August 18, 2022

Lawmakers Seek Assurances on Bank Regulations

Harmonization has been a top consideration in international talks related to how much capital the biggest banks must maintain and methods for orderly wind-downs of large firms, several officials told the House Financial Services Committee on Thursday at a hearing in Washington.

Representative Spencer Bachus, the Alabama Republican who leads the Financial Services Committee, conducted the hearing amid complaints from bankers that American regulations being imposed under the Dodd-Frank act might slow economic recovery from the 2008 financial crisis and drive business overseas. Lawmakers sought assurances that regulators were looking out for United States interests in dealing with their international counterparts.

“Dodd-Frank was not passed in the E.U., and it was not passed in the G-20, so our regulators must take great care,” Representative Jeb Hensarling, the Texas Republican who serves as financial services vice chairman, said referring to the European Union and the Group of 20 nations.

The six regulators who appeared before the panel agreed that they planned to ensure a level playing field in rules, including those for the $601 trillion global swaps market.

“The best national regime in the world is not going to be adequate if other countries do not adopt robust resolution tool kits and complementary authorities,” said Lael Brainard, the Treasury under secretary for international affairs.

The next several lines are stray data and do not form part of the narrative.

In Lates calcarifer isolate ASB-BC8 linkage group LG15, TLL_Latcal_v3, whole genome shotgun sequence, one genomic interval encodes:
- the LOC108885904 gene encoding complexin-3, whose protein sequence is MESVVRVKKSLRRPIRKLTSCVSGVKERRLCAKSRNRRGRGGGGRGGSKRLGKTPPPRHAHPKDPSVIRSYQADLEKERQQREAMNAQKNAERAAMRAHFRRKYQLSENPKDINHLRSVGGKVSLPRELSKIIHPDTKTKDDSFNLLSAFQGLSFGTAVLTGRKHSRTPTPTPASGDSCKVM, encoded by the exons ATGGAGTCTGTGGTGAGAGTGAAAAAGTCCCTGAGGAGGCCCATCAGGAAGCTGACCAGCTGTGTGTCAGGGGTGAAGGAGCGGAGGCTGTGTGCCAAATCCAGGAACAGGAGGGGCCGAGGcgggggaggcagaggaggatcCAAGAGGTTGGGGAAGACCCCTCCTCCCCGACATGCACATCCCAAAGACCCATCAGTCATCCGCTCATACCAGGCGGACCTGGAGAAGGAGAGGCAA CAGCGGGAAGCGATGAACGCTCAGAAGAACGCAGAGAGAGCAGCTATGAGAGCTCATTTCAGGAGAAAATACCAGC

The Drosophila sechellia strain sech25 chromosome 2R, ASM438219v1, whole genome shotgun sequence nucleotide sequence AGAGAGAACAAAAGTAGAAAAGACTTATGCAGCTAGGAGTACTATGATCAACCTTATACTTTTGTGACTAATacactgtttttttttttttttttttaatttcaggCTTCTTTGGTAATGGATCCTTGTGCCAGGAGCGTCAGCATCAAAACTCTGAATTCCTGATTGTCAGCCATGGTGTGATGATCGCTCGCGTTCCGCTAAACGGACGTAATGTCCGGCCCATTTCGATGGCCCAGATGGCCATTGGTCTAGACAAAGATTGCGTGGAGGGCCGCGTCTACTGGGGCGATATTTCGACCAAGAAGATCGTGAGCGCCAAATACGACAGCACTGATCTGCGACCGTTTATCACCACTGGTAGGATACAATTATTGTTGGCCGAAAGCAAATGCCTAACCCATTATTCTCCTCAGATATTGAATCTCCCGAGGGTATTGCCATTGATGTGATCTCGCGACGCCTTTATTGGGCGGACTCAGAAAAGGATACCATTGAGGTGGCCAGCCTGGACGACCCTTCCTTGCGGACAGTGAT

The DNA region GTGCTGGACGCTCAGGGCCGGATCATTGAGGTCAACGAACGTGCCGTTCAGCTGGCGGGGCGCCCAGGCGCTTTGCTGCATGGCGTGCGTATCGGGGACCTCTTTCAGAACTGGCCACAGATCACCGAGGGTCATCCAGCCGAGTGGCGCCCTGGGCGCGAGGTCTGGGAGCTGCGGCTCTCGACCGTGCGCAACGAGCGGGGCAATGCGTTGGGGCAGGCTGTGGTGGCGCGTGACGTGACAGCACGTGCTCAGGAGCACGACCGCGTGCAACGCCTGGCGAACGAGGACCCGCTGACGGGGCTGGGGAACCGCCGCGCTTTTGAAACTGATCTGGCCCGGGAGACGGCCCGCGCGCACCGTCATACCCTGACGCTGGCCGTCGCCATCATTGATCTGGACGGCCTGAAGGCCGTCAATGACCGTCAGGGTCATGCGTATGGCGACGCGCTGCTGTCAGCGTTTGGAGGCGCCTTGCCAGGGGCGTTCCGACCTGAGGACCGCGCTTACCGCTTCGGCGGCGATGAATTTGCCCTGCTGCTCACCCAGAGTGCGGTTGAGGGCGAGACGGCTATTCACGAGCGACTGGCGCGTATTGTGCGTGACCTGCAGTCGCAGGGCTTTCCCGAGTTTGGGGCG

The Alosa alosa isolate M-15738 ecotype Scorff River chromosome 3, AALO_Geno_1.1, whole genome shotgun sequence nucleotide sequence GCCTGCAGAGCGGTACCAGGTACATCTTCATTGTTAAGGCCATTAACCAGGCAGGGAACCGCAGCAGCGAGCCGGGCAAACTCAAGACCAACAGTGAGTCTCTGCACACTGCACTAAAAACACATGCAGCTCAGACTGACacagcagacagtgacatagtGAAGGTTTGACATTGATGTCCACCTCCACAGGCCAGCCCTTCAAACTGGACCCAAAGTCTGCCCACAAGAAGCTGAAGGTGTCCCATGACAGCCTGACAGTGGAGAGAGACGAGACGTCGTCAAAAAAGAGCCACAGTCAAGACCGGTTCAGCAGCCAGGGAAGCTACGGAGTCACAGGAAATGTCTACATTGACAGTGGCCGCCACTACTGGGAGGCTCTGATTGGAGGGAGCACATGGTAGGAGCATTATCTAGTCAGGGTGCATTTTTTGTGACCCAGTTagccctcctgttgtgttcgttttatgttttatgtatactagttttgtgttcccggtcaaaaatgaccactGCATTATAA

She was joined at the hearing by Daniel K. Tarullo, a Federal Reserve governor; Sheila C. Bair, chairwoman of the Federal Deposit Insurance Corporation; Mary L. Schapiro, the chairwoman of the Securities and Exchange Commission; Gary Gensler, chairman of the Commodity Futures Trading Commission; and John Walsh, acting comptroller of the currency.

The international Basel Committee on Banking Supervision agreed last year to raise the minimum common equity requirement for banks to 4.5 percent from 2 percent, with an added buffer of 2.5 percent, for a total of 7 percent of assets weighted for risk.

The Basel members are also proposing that so-called global systemically important financial institutions hold additional capital.

“What is important is not to lose sight of the costs of not acting,” Mr. Tarullo said at the hearing. The surcharge based on some studies may be as high as seven percentage points above the Basel requirement, he said, adding that the final figure, now under consideration by regulators, may not reach that level.

American regulators have yet to align themselves on the issue, with Ms. Bair pushing higher capital levels for the largest banks and Mr. Walsh, who oversees national banks, urging caution as talks over rules continue.

“I’m concerned with how much further we can turn up the dial without negative effects on lending capacity,” Mr. Walsh told lawmakers. “A very real risk is that lending will fall, will become more expensive and will again move from the regulated banking sector into the less-regulated shadow banking sector.”

The committee also heard testimony from a second panel including executives at JPMorgan Chase and Morgan Stanley as well as an associate general counsel at the A.F.L.-C.I.O.

The banking officials argued that certain derivative rules will push business outside of the United States.

Representative Barney Frank of Massachusetts, the senior Democrat on the Financial Services panel, told regulators they should not let concerns over bank profits affect their decisions.

“They are the means to a sound financial system, they are not the end,” said Mr. Frank, who co-sponsored the financial regulation law that bears his name. “Their profitability in and of itself is not important to anyone other than themselves.”

Article source: http://feeds.nytimes.com/click.phdo?i=f467e7e7345f3641a25410d93d543553

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